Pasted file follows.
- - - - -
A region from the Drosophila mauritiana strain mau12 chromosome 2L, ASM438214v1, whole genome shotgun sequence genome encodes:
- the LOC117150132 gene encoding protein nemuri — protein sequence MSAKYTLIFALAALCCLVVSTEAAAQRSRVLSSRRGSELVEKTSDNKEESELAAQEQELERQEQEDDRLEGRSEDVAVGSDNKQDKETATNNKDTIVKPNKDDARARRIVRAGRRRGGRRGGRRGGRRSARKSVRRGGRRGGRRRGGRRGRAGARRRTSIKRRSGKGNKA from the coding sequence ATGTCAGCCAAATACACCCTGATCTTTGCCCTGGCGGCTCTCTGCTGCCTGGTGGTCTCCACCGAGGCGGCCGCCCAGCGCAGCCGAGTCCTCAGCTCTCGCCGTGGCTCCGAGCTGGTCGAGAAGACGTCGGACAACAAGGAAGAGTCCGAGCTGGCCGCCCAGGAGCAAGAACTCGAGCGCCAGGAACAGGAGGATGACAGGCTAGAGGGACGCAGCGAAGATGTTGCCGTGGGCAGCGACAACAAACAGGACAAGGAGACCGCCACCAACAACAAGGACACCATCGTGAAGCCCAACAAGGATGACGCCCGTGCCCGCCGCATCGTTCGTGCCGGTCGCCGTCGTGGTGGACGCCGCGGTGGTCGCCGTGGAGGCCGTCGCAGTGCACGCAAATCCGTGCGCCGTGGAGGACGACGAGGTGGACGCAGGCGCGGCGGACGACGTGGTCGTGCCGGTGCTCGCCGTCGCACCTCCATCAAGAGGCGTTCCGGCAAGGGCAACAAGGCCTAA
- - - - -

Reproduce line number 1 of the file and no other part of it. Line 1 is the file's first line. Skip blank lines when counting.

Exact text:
A region from the Drosophila mauritiana strain mau12 chromosome 2L, ASM438214v1, whole genome shotgun sequence genome encodes: